Compact smartphones with the best cameras
In the past few years, smartphone ODMs have made significant strides in the field of mobile photography. Sure, one could argue that a handset's camera is still not up to par with professional cameras, but surely that is understandable when we take the physical size and limitations that a smartphone has to work with (though, you can sometimes hear the oddball news of a pro photographer who has left the DSLR at home and is working solely with their iPhone). However, it is a non-arguable fact that upper tier phones have been able to deliver a very competent imagery for consumer standards, and, in recent months, we've seen some midrangers with great snappers, too.
Now, aside from the cameras getting better, contemporary smartphones have the tendency to also sport a larger screen, ergo – have bigger bodies. There are, however, still users out there who just like a small, easily pocketable, and easily held handset, but it should come as no surprise that those users would love to get all the benefits of a good snapper.
There are a few handsets out there that can fit in one's pocket without causing too much discomfort, and snap adequate pictures when needed. We've listed the 5 of the best ones that we've reviewed and judged by ourselves, and we are sure that 2015 will bring us some more interesting representatives for this category.
And to define “compact”, we've set our limits to 5.5” length and 2.8” width (just slightly longer and wider than the iPhone 6), while we were a bit liberal with thickness, as the design of a phone's back, corners, and overall material could still make a thick handset feel comfy.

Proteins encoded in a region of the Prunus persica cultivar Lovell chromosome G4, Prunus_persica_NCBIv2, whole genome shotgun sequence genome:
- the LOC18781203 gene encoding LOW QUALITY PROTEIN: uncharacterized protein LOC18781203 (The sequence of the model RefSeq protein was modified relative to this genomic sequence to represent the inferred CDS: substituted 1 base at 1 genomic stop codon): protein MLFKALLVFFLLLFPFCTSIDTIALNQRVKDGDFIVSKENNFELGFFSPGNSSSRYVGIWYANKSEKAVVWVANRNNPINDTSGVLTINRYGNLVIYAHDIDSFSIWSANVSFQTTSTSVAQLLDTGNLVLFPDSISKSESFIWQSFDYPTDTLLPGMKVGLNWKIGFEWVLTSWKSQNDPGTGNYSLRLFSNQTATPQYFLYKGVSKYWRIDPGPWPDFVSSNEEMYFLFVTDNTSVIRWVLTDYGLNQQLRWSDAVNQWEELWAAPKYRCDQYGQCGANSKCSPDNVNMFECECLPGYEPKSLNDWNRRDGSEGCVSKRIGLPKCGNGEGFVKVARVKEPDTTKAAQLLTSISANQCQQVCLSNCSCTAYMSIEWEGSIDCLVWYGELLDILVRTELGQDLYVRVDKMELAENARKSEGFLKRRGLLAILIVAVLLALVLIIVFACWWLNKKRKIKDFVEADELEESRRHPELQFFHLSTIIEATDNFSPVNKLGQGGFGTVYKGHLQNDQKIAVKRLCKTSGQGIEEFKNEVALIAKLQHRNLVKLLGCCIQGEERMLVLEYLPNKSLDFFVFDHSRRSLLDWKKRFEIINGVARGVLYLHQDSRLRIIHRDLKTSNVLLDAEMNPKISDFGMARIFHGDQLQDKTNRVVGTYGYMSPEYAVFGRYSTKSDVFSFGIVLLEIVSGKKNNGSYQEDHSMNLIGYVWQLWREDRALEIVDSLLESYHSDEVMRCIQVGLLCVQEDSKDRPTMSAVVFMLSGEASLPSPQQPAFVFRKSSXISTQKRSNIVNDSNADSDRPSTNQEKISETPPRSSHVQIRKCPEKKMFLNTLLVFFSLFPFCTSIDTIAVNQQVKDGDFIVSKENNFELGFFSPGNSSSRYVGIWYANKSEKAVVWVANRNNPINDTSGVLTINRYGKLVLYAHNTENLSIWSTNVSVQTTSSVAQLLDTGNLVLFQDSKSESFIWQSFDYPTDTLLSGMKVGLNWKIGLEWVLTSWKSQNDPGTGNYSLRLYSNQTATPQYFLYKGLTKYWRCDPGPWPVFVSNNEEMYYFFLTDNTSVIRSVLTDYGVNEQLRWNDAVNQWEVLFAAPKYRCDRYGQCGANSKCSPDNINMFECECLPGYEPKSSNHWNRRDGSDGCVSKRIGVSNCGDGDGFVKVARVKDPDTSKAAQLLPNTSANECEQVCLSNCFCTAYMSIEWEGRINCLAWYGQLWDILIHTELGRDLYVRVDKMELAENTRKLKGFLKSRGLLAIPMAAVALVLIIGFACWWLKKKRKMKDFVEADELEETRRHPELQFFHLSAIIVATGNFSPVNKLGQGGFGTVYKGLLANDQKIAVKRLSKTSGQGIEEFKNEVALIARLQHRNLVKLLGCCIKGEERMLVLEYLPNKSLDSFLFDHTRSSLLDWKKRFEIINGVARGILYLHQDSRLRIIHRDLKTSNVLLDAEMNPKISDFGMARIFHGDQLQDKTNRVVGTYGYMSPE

Sony's co-flagship – the Z3 Compact is almost an Xperia Z3 in smaller form – in fact, the mini flagship is just 1 GB of RAM short from sporting the exact same hardware as its bigger sibling. So, naturally, it has also received the 20.7 MP sensor for its main snapper. Now, while images taken with the Xperia Z3 Compact are good, they tend to suffer from being a bit cold, and appear a bit too soft as soon as the lighting turns to being less-than-favorable. Additionally, Z3 handsets have suffered from a pink spot issue, which appears in certain conditions and adds a pink-ish vignette effect to snaps.
However, bottom line is, if you want a compact smartphone with IP 67 waterproof and dustproof certification – the Xperia Z3 Compact is your go-to device. As we said, the pictures it takes are good, so the snapper's drawbacks can be outweighed by the device's ruggedness, if you need it.
Samsung's first foray into the whole "premium materials and design" ideology, which we've since seen grow with the Galaxy Note 4, Galaxy Note Edge, Galaxy A3, A5, A7, and, of course, the newest Galaxy S6 and S6 edge. The Galaxy Alpha is a compact handset with a 4.7" screen, a metal frame, clicky buttons, very clean looks and, we have to say, it managed to hit that "premium feel" to the hand.
Now, as far as the camera is concerned, the Alpha can capture some really amazing shots, given it has lighting and stability. Indeed, the 12 MP snapper doesn't do so well with shaky hands, as it loses focus and blurs details easily, and night shots are definitely not its thing as well. However, if you want your handset to be almost as narrow as the iPhone 5 (2.58" on the Alpha, 2.31" on the iPhone 5) and look classy, you'd probably be able to easily live with the camera's drawbacks.